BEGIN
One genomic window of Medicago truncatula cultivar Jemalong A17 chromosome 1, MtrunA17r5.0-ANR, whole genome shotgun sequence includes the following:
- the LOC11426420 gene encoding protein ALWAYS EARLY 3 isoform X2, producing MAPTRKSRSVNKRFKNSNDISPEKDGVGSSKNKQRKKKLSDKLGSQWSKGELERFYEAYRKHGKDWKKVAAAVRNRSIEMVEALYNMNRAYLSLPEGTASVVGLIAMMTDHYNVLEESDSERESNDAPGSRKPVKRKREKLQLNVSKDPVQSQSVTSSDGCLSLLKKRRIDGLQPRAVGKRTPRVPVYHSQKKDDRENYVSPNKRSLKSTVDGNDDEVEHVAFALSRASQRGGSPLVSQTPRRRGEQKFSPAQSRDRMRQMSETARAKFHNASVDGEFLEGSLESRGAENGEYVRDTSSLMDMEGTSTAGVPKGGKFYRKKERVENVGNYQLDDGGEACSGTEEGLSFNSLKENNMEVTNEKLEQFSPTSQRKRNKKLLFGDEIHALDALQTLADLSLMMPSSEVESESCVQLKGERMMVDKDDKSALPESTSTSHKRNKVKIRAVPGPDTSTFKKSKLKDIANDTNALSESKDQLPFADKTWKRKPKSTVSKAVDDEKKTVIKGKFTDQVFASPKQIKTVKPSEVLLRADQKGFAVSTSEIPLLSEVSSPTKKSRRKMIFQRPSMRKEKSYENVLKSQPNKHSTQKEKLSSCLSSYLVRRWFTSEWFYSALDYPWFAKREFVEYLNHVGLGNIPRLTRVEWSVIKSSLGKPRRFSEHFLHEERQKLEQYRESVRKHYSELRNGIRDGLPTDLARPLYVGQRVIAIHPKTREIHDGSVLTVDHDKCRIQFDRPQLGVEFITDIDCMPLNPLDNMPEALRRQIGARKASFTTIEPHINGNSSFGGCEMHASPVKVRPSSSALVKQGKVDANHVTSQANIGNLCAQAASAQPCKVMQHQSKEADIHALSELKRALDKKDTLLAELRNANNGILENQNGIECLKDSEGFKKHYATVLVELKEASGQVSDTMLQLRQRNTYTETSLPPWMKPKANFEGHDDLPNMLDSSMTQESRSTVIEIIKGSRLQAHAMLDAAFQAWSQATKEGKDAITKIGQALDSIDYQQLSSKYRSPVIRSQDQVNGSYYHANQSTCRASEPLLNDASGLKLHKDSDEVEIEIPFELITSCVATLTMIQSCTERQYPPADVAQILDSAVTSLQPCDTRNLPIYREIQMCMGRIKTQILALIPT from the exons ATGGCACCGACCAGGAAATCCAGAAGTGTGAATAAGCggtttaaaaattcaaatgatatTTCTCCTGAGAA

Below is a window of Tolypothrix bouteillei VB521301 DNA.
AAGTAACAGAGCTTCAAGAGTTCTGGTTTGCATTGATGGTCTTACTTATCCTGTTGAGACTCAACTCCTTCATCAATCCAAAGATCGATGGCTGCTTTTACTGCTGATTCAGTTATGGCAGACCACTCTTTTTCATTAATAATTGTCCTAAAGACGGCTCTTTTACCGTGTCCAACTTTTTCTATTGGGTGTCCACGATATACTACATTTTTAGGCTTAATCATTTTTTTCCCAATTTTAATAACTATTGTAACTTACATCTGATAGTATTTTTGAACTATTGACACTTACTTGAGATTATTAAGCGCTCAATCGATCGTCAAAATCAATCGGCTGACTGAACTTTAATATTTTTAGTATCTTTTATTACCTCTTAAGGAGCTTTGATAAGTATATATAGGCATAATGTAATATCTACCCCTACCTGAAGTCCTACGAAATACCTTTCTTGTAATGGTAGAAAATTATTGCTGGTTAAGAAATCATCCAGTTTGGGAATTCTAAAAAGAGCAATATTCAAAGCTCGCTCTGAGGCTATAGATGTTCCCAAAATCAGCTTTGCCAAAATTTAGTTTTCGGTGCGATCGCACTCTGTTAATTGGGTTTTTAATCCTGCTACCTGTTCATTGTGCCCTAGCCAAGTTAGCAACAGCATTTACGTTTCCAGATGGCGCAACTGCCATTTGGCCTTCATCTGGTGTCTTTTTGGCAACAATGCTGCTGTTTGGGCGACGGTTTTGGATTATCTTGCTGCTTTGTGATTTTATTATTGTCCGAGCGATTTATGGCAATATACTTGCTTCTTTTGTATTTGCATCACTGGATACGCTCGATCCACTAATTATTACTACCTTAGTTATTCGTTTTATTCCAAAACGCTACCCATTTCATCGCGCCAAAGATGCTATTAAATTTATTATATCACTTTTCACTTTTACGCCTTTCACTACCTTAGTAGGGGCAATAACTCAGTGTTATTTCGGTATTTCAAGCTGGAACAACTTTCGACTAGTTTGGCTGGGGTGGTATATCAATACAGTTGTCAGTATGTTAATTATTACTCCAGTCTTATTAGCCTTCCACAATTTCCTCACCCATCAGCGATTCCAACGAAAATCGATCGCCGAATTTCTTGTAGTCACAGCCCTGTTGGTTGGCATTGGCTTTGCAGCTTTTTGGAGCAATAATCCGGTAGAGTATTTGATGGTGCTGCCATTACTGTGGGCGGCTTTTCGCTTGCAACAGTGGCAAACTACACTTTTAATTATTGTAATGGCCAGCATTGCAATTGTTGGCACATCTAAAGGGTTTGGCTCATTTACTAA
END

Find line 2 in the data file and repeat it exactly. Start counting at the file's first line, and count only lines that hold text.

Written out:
- the LOC11426420 gene encoding protein ALWAYS EARLY 3 isoform X2, producing MAPTRKSRSVNKRFKNSNDISPEKDGVGSSKNKQRKKKLSDKLGSQWSKGELERFYEAYRKHGKDWKKVAAAVRNRSIEMVEALYNMNRAYLSLPEGTASVVGLIAMMTDHYNVLEESDSERESNDAPGSRKPVKRKREKLQLNVSKDPVQSQSVTSSDGCLSLLKKRRIDGLQPRAVGKRTPRVPVYHSQKKDDRENYVSPNKRSLKSTVDGNDDEVEHVAFALSRASQRGGSPLVSQTPRRRGEQKFSPAQSRDRMRQMSETARAKFHNASVDGEFLEGSLESRGAENGEYVRDTSSLMDMEGTSTAGVPKGGKFYRKKERVENVGNYQLDDGGEACSGTEEGLSFNSLKENNMEVTNEKLEQFSPTSQRKRNKKLLFGDEIHALDALQTLADLSLMMPSSEVESESCVQLKGERMMVDKDDKSALPESTSTSHKRNKVKIRAVPGPDTSTFKKSKLKDIANDTNALSESKDQLPFADKTWKRKPKSTVSKAVDDEKKTVIKGKFTDQVFASPKQIKTVKPSEVLLRADQKGFAVSTSEIPLLSEVSSPTKKSRRKMIFQRPSMRKEKSYENVLKSQPNKHSTQKEKLSSCLSSYLVRRWFTSEWFYSALDYPWFAKREFVEYLNHVGLGNIPRLTRVEWSVIKSSLGKPRRFSEHFLHEERQKLEQYRESVRKHYSELRNGIRDGLPTDLARPLYVGQRVIAIHPKTREIHDGSVLTVDHDKCRIQFDRPQLGVEFITDIDCMPLNPLDNMPEALRRQIGARKASFTTIEPHINGNSSFGGCEMHASPVKVRPSSSALVKQGKVDANHVTSQANIGNLCAQAASAQPCKVMQHQSKEADIHALSELKRALDKKDTLLAELRNANNGILENQNGIECLKDSEGFKKHYATVLVELKEASGQVSDTMLQLRQRNTYTETSLPPWMKPKANFEGHDDLPNMLDSSMTQESRSTVIEIIKGSRLQAHAMLDAAFQAWSQATKEGKDAITKIGQALDSIDYQQLSSKYRSPVIRSQDQVNGSYYHANQSTCRASEPLLNDASGLKLHKDSDEVEIEIPFELITSCVATLTMIQSCTERQYPPADVAQILDSAVTSLQPCDTRNLPIYREIQMCMGRIKTQILALIPT from the exons ATGGCACCGACCAGGAAATCCAGAAGTGTGAATAAGCggtttaaaaattcaaatgatatTTCTCCTGAGAA